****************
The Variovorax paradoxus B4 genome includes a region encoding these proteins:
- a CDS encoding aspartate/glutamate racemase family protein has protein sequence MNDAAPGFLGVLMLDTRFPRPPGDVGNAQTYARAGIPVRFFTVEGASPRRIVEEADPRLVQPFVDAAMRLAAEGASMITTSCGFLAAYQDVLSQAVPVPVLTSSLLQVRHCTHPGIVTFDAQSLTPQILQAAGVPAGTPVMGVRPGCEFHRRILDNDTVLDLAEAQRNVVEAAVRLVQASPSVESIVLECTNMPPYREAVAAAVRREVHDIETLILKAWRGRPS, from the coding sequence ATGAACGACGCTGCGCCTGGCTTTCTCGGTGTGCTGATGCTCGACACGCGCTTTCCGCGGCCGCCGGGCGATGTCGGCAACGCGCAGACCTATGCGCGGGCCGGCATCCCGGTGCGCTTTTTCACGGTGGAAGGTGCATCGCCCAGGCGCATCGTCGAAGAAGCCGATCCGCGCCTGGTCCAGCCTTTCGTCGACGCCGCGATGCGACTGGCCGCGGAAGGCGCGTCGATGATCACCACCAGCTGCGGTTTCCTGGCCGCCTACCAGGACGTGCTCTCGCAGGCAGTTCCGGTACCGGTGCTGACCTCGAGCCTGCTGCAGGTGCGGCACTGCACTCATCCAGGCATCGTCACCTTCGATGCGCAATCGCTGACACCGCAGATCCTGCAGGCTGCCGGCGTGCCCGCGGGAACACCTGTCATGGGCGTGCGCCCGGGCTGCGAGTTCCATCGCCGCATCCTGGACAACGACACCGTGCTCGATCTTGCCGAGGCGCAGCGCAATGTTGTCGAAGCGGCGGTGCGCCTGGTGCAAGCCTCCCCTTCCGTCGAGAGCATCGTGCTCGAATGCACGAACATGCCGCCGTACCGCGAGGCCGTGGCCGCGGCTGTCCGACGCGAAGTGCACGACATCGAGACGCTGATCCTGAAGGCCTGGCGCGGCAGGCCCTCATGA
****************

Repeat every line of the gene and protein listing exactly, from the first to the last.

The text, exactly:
The Variovorax paradoxus B4 genome includes a region encoding these proteins:
- a CDS encoding aspartate/glutamate racemase family protein has protein sequence MNDAAPGFLGVLMLDTRFPRPPGDVGNAQTYARAGIPVRFFTVEGASPRRIVEEADPRLVQPFVDAAMRLAAEGASMITTSCGFLAAYQDVLSQAVPVPVLTSSLLQVRHCTHPGIVTFDAQSLTPQILQAAGVPAGTPVMGVRPGCEFHRRILDNDTVLDLAEAQRNVVEAAVRLVQASPSVESIVLECTNMPPYREAVAAAVRREVHDIETLILKAWRGRPS, from the coding sequence ATGAACGACGCTGCGCCTGGCTTTCTCGGTGTGCTGATGCTCGACACGCGCTTTCCGCGGCCGCCGGGCGATGTCGGCAACGCGCAGACCTATGCGCGGGCCGGCATCCCGGTGCGCTTTTTCACGGTGGAAGGTGCATCGCCCAGGCGCATCGTCGAAGAAGCCGATCCGCGCCTGGTCCAGCCTTTCGTCGACGCCGCGATGCGACTGGCCGCGGAAGGCGCGTCGATGATCACCACCAGCTGCGGTTTCCTGGCCGCCTACCAGGACGTGCTCTCGCAGGCAGTTCCGGTACCGGTGCTGACCTCGAGCCTGCTGCAGGTGCGGCACTGCACTCATCCAGGCATCGTCACCTTCGATGCGCAATCGCTGACACCGCAGATCCTGCAGGCTGCCGGCGTGCCCGCGGGAACACCTGTCATGGGCGTGCGCCCGGGCTGCGAGTTCCATCGCCGCATCCTGGACAACGACACCGTGCTCGATCTTGCCGAGGCGCAGCGCAATGTTGTCGAAGCGGCGGTGCGCCTGGTGCAAGCCTCCCCTTCCGTCGAGAGCATCGTGCTCGAATGCACGAACATGCCGCCGTACCGCGAGGCCGTGGCCGCGGCTGTCCGACGCGAAGTGCACGACATCGAGACGCTGATCCTGAAGGCCTGGCGCGGCAGGCCCTCATGA